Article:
November 26, 2022

BAKERSFIELD, Calif. – Kaitelyn Diaz, a sophomore at Bakersfield College, was faced with a difficult decision between eating and going to school. But she says it’s an easy decision for her.

“If I have to choose my education to get ahead in life, then I choose it,” she said.

With inflation and sky-high gas prices, Diaz has had to cut back on her spending — sometimes even skipping meals — to afford the 50-mile commute from her Porterville home.

Thanksgiving, a holiday that is all about celebration, is a stark reminder of the hardships they and others face every day. With the holidays just around the corner, local pantries are seeing a big surge in the need for services while keeping an eye on the high costs. These include pantries on college campuses in the San Joaquin Valley.

“Usually when I’m hungry and I have to work, I just try to shut down the growling sounds of my stomach,” she said.

Bakersfield College’s pantry protects Diaz and other students from forgoing this holiday. Diaz recently won a turkey in a raffle. Nevertheless, everyday items are running out when demand is high.

“Thanks to the pantry, I don’t have to buy a lot of items from the grocery store these days,” says Allen Usebia, a sophomore, as he recently rummaged through the leftovers of the pantry’s tin cans. “The only problem is that these items sometimes run out as they are in high demand.”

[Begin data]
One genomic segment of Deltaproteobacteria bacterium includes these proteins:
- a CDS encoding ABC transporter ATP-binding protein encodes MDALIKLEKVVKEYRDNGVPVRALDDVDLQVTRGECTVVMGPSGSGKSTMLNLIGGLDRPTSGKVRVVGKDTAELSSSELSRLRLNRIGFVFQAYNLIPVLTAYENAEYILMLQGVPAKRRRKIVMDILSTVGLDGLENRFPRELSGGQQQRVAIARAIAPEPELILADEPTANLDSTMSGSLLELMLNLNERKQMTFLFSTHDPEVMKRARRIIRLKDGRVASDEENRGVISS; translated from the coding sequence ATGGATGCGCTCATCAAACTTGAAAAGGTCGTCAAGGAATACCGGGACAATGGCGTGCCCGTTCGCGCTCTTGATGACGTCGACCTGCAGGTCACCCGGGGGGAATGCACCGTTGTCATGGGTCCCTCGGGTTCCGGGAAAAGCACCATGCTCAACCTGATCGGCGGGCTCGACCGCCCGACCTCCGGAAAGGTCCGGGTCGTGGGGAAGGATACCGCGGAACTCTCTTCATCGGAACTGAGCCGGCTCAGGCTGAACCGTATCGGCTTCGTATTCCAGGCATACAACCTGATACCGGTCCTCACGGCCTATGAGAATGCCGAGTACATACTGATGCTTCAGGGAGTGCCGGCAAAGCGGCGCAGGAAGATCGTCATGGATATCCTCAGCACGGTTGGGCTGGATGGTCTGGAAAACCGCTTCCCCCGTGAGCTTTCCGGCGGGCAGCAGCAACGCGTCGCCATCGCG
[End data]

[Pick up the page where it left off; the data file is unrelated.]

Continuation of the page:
These student stories are not unique, says Caroline Danielson, a researcher at the nonpartisan Public Policy Institute of California.

“This is not just an anecdote, not just limited to periods of high inflation like now, when it can get worse,” she said. “It’s a long-standing problem for California students.”

A recent state law requires college campuses to set up and direct students to basic needs centers CalFresh, known nationally as the Supplemental Nutrition Assistance Program, or SNAP. The program helps eligible low-income residents pay for groceries. According to Danielson, this is one of the government’s most effective tools for fighting poverty, but California ranks pretty low in terms of eligible enrollment.

Community supplies are also struggling

Bakersfield is the largest city in Kern County, which boasts the largest agricultural economy in the country. Still, the fertile agricultural region suffers from some of the highest rates of hunger and food insecurity in the state.

“It’s a sad irony,” says Kelly Lowery, program administrator at Community Action Partnership of Kern. He said demand at the food bank had exploded this year, from about 35,000 people looking for groceries in January to 70,000 in October.

“It’s a bit surprising that it’s skyrocketing in just a few months,” Lowery added.

Lowery points to inflation because of the economic pain many families are feeling. Pantries serve more workers than before.

“They haven’t lost their jobs. They didn’t get a pay cut. Everything just costs more now,” he said.

The food bank makes purchases several months in advance and remains well stocked for now, Lowery says. But if the high costs continue, he worries the board could be forced to limit the number of pantries it can work with.

“Fortunately, we are not in that situation right now, but I imagine it will happen later if inflation is not controlled,” he said.

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